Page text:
The point at which Via Mazzini meets the south-east corner of Piazza Trento e Trieste was once the location of one of the gated entrances to the Jewish ghetto.
You’ll find the gates and other places I mention on my Google map.
Although Jewish people had been living in Ferrara for centuries, between 1627 to 1861 they were required to live in the ghetto while under papal rule. Even after that time, it was the centre of Jewish life in the city.
Via Mazzini was the main street of the ghetto while the side streets were Via della Vittoria and Via Vignatagliata. These cobbled streets with their irregular buildings are pretty much unchanged since the fifteenth century.
I came for lunch at an old-school Jewish restaurant here…
Osteria del Ghetto (Intermediate B+), 26 Via della Vittoria, www.osteriadelghetto.it
I started with some local cured hams served with Pinzini, or what in Parma were called Gnoccho Fritti (my post here) and in Modena are Crescentine Fritte; little pillows of deep-fried dough over which charcuterie is draped and eaten.
The pasta course involved Cappellacci di Zucca Ferraresi, the local ravioli (a larger version of Cappelletti) stuffed with pumpkin, for which the restaurant is well-renowned. I had mine with ragu but sage and butter is another typical option. Recipe here, nonna video here.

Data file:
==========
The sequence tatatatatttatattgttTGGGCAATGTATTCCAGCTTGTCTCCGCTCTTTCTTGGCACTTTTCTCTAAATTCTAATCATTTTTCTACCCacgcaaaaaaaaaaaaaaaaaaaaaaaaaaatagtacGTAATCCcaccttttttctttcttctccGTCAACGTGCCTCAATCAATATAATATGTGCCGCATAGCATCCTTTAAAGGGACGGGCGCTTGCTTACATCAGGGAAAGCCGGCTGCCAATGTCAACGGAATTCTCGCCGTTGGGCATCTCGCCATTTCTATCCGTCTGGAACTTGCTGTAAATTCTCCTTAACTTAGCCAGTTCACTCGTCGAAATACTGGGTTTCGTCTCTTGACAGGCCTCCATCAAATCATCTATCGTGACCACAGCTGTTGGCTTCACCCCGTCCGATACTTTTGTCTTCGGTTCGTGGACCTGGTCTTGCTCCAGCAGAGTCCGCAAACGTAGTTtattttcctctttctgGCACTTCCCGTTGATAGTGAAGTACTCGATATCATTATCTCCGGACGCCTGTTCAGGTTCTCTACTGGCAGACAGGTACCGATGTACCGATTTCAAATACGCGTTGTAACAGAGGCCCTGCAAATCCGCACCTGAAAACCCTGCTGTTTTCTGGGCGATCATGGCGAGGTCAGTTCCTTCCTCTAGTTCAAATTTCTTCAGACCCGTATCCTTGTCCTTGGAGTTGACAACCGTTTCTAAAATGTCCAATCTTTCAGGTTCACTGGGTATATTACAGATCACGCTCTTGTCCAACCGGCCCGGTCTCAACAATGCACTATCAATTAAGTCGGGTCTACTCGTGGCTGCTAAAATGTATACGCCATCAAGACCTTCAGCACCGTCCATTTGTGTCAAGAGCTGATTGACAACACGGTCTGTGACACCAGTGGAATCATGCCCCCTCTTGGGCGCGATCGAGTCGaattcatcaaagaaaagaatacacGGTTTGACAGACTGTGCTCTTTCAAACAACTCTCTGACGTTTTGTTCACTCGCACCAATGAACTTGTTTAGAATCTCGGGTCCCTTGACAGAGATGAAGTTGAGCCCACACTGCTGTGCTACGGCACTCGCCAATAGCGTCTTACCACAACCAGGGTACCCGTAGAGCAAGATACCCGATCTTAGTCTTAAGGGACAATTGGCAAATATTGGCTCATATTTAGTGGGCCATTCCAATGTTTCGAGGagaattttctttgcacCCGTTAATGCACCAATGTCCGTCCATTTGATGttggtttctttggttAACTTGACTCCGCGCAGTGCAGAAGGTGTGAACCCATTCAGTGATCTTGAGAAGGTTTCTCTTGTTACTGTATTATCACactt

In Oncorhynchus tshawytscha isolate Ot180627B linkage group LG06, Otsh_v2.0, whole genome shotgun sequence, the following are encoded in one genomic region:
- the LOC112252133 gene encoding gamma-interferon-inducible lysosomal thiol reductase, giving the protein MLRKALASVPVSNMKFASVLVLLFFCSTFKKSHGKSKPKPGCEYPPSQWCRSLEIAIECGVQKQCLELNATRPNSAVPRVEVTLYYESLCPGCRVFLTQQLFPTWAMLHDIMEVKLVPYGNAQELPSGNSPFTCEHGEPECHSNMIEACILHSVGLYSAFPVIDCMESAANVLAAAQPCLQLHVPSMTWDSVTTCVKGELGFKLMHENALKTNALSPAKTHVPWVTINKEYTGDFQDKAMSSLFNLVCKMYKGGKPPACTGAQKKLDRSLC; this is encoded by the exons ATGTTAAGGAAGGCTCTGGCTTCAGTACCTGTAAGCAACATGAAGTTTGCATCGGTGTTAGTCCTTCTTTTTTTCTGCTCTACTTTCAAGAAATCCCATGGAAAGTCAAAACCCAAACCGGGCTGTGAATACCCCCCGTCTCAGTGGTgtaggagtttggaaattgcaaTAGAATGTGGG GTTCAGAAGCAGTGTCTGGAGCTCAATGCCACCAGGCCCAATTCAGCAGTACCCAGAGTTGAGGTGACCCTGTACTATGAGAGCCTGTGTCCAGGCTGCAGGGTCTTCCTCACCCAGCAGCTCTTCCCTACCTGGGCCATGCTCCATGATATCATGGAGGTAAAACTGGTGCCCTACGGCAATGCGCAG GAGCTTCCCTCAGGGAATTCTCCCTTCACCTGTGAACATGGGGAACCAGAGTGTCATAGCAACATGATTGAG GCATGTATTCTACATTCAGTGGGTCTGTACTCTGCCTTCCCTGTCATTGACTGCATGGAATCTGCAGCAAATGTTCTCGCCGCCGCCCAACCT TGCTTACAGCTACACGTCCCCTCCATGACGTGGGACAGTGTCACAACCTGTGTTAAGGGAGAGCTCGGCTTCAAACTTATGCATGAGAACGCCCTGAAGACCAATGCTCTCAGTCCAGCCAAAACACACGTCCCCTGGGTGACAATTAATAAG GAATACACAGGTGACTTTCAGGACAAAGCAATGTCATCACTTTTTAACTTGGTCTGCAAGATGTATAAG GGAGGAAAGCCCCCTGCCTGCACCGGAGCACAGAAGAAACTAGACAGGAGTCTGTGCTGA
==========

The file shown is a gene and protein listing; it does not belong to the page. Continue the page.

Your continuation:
The only part of the meal I didn’t enjoy was the second course of Salama da Sugo, a local sausage made with different pork cuts including coppa di collo (neck), lardo di gola (neck fat), pancetta (belly), fegato (liver), and lingua (tongue) which are minced and seasoned with salt, pepper, cloves, nutmeg, cinnamon and red wine. Typically the sausage is boiled and served hot, with mashed potatoes. The Ferrarese love this sausage, and they do know their food, so I tried it twice, but sadly couldn’t enjoy it either time. Nothing prepares you for how salty it is and I guess it’s best stirred into the unsalted mash. A shot of ‘herbal extract’ for the road cheered me up a bit though.
It was a nice restaurant though, and I would go back. Another attractive option though is Trattoria da Noemi, just around the corner at 31 Via Ragno. Also Balebùste at 44 Via della Vittoria is another place where you can try good Pinzini Ferraresi.
Parallel to Via Ragno, very near the ghetto, is Via delle Volte, which is for me the most charming medieval street in the city.
Laid down between the 7th and 9th centuries, this street marks the linear axis by the river along which Ferrara originally developed.
The street is named after the 14th and 15th-century vaults dotted along the street.
The vaults support overhead passages that connected the merchants’ warehouses on the banks of the river to their workshop-houses further inland.
Off to the new part of town next…